Two decades ago, every company had to write their own solvers. Now, we build on top of commonly available well-tested libraries and can accomplish a lot more with lower budgets. Code developed internally requires more time, resources, and budget to fix all the bugs and make it good. Developing code in a distributed ecosystem with more contributors and testing institutions allows the bugs to be fixed more quickly, leading to better and more-robust software with less time, resources, and budget. This is the value of open projects to internal cost savings.
Sharing subsurface and similar data with the public can be helpful to the oil and gas industry in its relationship with the public, given the current sentiment around climate change.
General Observations on Participating in Open Projects
Basis. The principal challenge of an open project is scaling, which entails growing both the contributor and user groups of people. When both groups are small, the project usually is of limited utility and influence. Growth on one side of the ecosystem, however, requires growth in the other. More contributors are attracted to a project that is used. Users are attracted to a project that meets their needs, is updated frequently, and is maintained regularly. In a commercial project, the two dimensions are usually the number of users and the price, while in an open project, the price dimension is replaced by the number of contributors. This desire of scale is a fundamental objective of any open project and underlies much of the advice provided here.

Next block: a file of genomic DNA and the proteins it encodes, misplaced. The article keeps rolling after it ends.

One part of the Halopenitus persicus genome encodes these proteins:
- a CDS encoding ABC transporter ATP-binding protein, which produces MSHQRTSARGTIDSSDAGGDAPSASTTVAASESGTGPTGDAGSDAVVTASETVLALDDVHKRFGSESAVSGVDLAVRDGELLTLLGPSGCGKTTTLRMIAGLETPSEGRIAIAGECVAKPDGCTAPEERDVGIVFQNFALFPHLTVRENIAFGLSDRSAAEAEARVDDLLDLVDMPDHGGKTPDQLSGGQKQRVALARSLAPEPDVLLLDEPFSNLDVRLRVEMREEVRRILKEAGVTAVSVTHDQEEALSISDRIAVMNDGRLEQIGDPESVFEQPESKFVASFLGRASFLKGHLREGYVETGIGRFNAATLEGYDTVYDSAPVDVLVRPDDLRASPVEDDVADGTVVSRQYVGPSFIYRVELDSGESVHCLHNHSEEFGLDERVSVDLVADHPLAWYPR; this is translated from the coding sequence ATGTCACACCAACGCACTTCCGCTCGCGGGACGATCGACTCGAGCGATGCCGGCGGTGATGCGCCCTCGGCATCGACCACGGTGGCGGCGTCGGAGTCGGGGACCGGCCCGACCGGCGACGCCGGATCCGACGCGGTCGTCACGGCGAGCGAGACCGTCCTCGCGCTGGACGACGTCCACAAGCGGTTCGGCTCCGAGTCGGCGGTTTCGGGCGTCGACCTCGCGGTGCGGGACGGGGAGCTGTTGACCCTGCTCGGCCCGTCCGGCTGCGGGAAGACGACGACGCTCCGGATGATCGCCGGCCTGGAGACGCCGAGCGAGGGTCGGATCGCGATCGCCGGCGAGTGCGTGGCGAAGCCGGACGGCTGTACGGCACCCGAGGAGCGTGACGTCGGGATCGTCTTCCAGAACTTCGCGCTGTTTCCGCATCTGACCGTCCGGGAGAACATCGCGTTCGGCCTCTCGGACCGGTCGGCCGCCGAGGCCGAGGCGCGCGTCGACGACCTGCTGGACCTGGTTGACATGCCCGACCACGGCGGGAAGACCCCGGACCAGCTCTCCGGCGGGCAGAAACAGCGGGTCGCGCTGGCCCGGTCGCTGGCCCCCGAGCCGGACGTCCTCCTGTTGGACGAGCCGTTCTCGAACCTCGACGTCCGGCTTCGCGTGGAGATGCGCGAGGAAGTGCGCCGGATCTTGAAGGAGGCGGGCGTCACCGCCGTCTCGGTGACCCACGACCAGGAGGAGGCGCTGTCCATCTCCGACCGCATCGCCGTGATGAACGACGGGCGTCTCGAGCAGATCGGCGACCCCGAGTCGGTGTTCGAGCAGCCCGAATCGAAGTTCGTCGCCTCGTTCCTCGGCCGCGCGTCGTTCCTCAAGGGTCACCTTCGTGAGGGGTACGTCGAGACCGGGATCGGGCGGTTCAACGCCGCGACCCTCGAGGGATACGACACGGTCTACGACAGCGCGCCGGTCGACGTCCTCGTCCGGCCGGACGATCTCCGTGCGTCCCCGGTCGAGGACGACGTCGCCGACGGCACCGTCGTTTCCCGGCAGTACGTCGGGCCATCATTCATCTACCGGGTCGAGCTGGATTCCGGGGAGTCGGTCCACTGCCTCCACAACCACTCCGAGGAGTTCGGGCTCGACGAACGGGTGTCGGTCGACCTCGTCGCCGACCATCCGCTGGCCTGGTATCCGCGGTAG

Quality. The project and its contents must be of high quality to be used. Projects of less than high quality do not attract contributors or users and, thus, are effectively nonexistent. The project must have a quality-assurance process to make sure that a publication or release is of sufficient standard.
Documentation. To allow newcomers to enter the project or to allow users to make efficient and effective use of the project, it must be documented well and in an understandable manner.
Barriers. For new people to join the open project—whether as contributors or users—they must invest in the project by learning about it. This investment can be so sizeable that a person cannot join several projects but rather must choose (before getting deeply into its ecosystem) which one to join. The higher this entry barrier is, the harder it will be for new members to join. Designing a low entry barrier is in the interest of any open project and should be considered from the start. This may include certain conventions in the code, but it certainly includes noncode items such as documentation, tutorials, videos, and other resources.
Independence. The project must become independent of the original founding personalities for it to scale. The founders themselves should be able to let go of both ego and personal attachment.
Process. Any project will have a diversity of stakeholders. People who contribute code have different needs and wishes than people who use the code and the management of user companies. The project must address them all. In addition, contributors will have opinions about what to do and how to do it, and the project needs to have a process to deal with disagreements.
Organization. Organizing the work takes a lot of time and sensitivity because the team is composed (often mostly) of volunteers. These volunteers (both people and organizations) have their own interests and so are difficult to organize into a coherent project roadmap. The roadmap and plan will need much more dynamic adjustments than a commercial project.
Skill Sets. It is important to have nondeveloper contributors for an open project. Such people could offer legal, design, graphical, and documentation help. Source code or data alone may not be helpful enough to be useful and, thus, scale. To be useful to a multitude of users, an open project needs these other (nondata and noncode) contents.